Showing posts with label Ringo Starr. Show all posts
Showing posts with label Ringo Starr. Show all posts

Thursday, January 19, 2017

Ringo issues free download for U.S. Inauguration Day

Ringo Starr will release a free download of his U.N. International Day of Peace song "Now the Time Has Come" to coincide with Inauguration Day in the United States. We'll post a link to the download when available.

Here's the video for the song, which was originally posted last Sept. 21, the UN's Day of Peace. Along with vocals by Ringo, the song includes verses sung by Richard Page, Colin Hay and Billy Valentine. It was co-written with producer Bruce Sugar.

Friday, September 16, 2016

Beatles Bits

This lovely pic of Paul McCartney and Ringo Starr made the social media rounds in advance of "The Beatles: Eight Days a Week - The Touring Years" premiere this week.


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The New York Fair could've scooped Ed Sullivan by bringing the Beatles to America several months  ahead of their February 1964 U.S. television debut, a former disk jockey claims.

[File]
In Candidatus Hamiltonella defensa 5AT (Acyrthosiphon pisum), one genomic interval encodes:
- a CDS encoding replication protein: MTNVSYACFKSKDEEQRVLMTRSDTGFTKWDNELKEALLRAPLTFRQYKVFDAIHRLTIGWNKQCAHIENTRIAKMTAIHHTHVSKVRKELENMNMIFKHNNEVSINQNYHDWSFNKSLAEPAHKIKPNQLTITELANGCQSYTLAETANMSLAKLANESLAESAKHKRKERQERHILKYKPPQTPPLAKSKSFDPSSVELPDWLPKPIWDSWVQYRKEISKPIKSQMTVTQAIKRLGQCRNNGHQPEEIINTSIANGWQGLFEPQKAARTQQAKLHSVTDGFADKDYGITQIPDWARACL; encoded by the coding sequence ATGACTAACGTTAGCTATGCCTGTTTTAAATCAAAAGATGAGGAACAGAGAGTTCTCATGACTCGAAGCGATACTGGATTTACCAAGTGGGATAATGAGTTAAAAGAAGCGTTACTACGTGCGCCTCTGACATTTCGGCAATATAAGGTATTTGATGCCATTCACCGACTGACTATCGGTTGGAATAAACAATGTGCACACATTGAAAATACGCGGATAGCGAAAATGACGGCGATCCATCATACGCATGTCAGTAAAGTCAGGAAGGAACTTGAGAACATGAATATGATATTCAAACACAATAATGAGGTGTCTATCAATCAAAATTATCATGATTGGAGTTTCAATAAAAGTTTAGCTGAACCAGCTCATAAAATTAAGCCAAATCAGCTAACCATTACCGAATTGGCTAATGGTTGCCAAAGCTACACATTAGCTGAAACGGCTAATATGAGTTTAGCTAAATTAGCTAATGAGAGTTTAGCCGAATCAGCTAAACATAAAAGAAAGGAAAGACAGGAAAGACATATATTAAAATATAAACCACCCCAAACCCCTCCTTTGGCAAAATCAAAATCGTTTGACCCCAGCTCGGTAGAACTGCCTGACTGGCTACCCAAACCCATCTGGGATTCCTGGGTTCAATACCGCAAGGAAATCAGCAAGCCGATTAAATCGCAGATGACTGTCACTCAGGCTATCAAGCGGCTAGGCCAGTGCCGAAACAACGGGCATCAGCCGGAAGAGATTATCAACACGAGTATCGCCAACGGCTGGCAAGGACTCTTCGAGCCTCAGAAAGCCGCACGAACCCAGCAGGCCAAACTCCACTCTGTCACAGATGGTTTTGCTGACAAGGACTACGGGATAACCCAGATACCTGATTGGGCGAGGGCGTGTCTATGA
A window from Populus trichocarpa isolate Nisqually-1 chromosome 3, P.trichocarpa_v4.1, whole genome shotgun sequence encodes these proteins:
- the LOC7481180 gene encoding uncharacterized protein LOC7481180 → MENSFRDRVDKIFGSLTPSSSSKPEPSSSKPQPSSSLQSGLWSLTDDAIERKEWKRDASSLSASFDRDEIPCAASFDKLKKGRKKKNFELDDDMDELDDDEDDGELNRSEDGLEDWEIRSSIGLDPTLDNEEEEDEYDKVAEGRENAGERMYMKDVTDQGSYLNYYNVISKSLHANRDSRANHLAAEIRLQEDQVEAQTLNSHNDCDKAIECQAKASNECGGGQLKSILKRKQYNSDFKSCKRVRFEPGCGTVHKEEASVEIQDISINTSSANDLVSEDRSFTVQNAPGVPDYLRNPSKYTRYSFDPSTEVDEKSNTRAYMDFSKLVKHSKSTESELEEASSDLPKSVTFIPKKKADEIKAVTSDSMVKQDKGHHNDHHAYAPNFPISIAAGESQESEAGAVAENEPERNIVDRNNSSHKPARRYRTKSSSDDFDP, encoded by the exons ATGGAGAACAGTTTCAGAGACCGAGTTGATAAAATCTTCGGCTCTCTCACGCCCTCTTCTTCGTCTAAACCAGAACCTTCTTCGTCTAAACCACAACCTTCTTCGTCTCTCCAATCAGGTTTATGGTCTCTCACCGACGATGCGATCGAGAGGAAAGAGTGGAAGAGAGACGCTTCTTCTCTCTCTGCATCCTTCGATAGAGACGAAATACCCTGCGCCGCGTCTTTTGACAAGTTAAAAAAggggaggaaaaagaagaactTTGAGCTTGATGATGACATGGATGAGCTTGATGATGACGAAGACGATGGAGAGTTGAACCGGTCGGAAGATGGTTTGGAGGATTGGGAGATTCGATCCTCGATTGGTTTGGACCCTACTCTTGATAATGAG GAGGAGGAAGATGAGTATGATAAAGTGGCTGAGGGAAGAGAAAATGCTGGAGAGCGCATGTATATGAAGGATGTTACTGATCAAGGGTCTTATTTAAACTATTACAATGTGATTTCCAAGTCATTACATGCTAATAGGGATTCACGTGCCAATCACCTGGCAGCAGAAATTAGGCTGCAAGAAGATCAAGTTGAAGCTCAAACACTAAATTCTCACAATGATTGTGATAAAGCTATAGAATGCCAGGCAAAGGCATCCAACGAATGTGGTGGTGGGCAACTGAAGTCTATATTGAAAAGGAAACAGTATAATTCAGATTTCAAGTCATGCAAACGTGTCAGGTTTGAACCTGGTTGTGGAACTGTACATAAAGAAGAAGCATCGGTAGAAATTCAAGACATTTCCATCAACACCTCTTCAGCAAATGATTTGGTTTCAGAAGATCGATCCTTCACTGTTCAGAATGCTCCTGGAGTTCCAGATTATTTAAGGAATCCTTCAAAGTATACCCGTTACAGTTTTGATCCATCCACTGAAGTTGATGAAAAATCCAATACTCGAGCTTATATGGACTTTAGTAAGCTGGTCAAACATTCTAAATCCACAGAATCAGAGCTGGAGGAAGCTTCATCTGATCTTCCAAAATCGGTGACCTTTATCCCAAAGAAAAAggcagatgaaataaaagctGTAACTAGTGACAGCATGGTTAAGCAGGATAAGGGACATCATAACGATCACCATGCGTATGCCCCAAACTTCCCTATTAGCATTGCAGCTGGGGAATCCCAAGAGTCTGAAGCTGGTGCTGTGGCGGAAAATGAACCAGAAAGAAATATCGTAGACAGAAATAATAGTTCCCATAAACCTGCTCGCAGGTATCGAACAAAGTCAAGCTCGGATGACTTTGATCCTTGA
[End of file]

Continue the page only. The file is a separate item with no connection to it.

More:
Phil Schwartz said he was on the air at York’s WSBA-AM radio station in the late 1970s when the station’s news reporter Robert Markham read him an interesting article that came through the wire service.

“Anxious to book a popular band for the 1963 Great York Fair, several Fair board members stood around a phonograph listening to an obscure British rock group,” the article said. “After a few songs, the consensus among the board members was clear. This band will never sell out the grandstand. And so, the York Fair refused to book the Beatles.”

The article then quoted former York Fair board member George Hartenstein, who said, “When (the Beatles) played on the ‘Ed Sullivan Show’ several months later, the board realized they made a mistake.”
 The fair, however, did include performances by Anita Bryant, Guy Lombardo and accordionist Myron Floren.

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Ringo Starr and Yoko Ono are among celebrities lending support to We Are Not Afraid, "a global campaign aimed at raising funds for the refugee crisis and victims of religious and political violence."

According to Rolling Stone, the campaign:

... centers around the song "We Are Not Afraid" by Nigerian singer Majek Fashek.
On September 29th, a video for the track, directed by Kevin Godley, will features images of the 175 artists involved in the campaign holding signs declaring they are "Not Afraid."
All proceeds generated by the project will be donated to Human Rights Watch (HRW) and the International Rescue Committee (IRC).